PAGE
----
The two primary laws that protect women during pregnancy are the Pregnancy Discrimination Act and the Family Medical Leave Act (“FMLA”). An amendment to Title VII of the Civil Rights Act of 1964, the Pregnancy Discrimination Act was established in 1978. The Act requires employers with 15 or more employees to treat employees with pregnancy-related conditions in the same manner required by law as those with other health conditions. For example, if an employee with a serious medical condition is permitted to take leave or work a modified schedule under FMLA, the pregnant woman will be afforded the same options. The Act also prevents an employer from firing or refusing to hire a woman based on her pregnancy or ability to take maternity leave. In that same light, an employee cannot lose credit accrued for seniority or retirement benefits during her leave. Lastly, an employer is required to keep the job open and maintain health care benefits as though the woman was on sick or disability leave.

Pregnant women also rely heavily on FMLA. As previously discussed, expecting and new mothers can take up to 12 weeks off within a 12 month period to care for the birth of their child. One key distinction between FMLA and the Pregnancy Discrimination Act is that FMLA only applies to employers of 50 employees or more. Moreover, the employee must have worked either one full year or 1250 hours to request FMLA leave.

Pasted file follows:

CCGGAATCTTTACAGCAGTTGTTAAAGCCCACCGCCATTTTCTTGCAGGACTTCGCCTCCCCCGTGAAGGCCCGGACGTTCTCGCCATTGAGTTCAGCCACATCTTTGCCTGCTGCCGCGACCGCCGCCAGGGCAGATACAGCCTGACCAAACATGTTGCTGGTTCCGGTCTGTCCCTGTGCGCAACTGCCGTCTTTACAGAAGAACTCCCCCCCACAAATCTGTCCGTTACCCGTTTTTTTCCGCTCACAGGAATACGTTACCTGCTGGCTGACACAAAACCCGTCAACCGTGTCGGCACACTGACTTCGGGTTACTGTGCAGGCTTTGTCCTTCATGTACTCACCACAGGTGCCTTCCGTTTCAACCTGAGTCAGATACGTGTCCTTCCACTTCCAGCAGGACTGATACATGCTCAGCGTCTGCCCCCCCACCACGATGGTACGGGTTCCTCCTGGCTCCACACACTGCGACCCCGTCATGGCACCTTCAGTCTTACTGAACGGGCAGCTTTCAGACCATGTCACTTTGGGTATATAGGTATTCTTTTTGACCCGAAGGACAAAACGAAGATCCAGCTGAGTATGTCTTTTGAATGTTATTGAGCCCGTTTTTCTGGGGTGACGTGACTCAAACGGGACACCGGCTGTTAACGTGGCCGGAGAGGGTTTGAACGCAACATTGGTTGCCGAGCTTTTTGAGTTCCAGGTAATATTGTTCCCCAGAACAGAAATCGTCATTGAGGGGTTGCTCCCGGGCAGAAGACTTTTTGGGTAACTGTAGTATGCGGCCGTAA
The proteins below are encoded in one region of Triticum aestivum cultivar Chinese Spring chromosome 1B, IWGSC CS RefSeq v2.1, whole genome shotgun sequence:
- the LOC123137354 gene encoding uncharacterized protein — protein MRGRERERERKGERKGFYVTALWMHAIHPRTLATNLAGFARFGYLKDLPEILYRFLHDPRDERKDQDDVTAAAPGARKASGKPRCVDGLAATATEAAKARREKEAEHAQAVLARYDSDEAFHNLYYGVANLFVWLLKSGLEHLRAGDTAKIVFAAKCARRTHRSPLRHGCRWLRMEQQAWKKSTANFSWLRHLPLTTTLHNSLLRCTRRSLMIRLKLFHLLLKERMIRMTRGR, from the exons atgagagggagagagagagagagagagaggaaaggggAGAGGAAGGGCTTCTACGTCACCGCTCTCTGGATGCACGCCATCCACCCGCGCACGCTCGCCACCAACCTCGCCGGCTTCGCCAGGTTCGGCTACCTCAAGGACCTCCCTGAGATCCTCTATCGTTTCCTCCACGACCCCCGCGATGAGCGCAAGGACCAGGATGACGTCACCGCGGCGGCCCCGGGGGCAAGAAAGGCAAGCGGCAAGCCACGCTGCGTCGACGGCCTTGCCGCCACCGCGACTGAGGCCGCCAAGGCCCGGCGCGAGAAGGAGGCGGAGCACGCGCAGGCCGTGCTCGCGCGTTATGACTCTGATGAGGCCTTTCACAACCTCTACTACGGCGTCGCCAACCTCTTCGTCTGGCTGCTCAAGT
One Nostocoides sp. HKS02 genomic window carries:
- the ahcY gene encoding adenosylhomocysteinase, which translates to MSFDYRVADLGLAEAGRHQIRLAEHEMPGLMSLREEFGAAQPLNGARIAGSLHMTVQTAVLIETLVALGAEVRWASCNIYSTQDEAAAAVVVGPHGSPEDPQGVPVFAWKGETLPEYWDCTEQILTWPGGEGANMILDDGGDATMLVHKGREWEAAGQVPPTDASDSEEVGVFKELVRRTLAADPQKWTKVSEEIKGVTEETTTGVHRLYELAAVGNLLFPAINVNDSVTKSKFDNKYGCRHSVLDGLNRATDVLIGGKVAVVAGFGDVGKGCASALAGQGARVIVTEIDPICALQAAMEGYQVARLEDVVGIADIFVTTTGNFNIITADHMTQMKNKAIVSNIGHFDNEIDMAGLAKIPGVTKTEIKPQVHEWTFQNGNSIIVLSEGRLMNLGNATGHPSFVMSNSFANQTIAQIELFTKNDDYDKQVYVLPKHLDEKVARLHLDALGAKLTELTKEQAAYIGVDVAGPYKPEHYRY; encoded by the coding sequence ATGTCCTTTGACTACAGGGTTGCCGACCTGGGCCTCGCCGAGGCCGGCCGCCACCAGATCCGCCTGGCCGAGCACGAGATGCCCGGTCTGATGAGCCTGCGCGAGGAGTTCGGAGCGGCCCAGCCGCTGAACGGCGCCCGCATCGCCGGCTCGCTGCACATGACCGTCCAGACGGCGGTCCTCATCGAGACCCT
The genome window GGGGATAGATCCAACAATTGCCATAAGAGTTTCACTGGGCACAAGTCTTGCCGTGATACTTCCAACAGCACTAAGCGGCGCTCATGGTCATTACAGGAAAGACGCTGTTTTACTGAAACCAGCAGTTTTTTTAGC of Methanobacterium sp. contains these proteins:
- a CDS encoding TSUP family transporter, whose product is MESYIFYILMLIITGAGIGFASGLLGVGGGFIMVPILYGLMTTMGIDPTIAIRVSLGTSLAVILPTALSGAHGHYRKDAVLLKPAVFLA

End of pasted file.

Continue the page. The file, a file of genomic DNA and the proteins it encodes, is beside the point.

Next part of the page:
THE AGE DISCRIMINATION IN EMPLOYMENT ACT

The Age Discrimination in Employment Act of 1967 (“ADEA”) protects those employees over the age of 40 from workplace discrimination based on age. 29 U.S.C. § 621 et seq. It applies to employers with 20 or more employees, state, local and federal governments, and employment agencies and labor organization. Under this Act, it is unlawful for employers to discriminate against employees or job applicants with respect to any term, condition, or privilege of employment, including hiring, firing, promotion, layoff, compensation, job assignments and training. As with the ADAAA, this Act also makes retaliation relating to the aforementioned unlawful.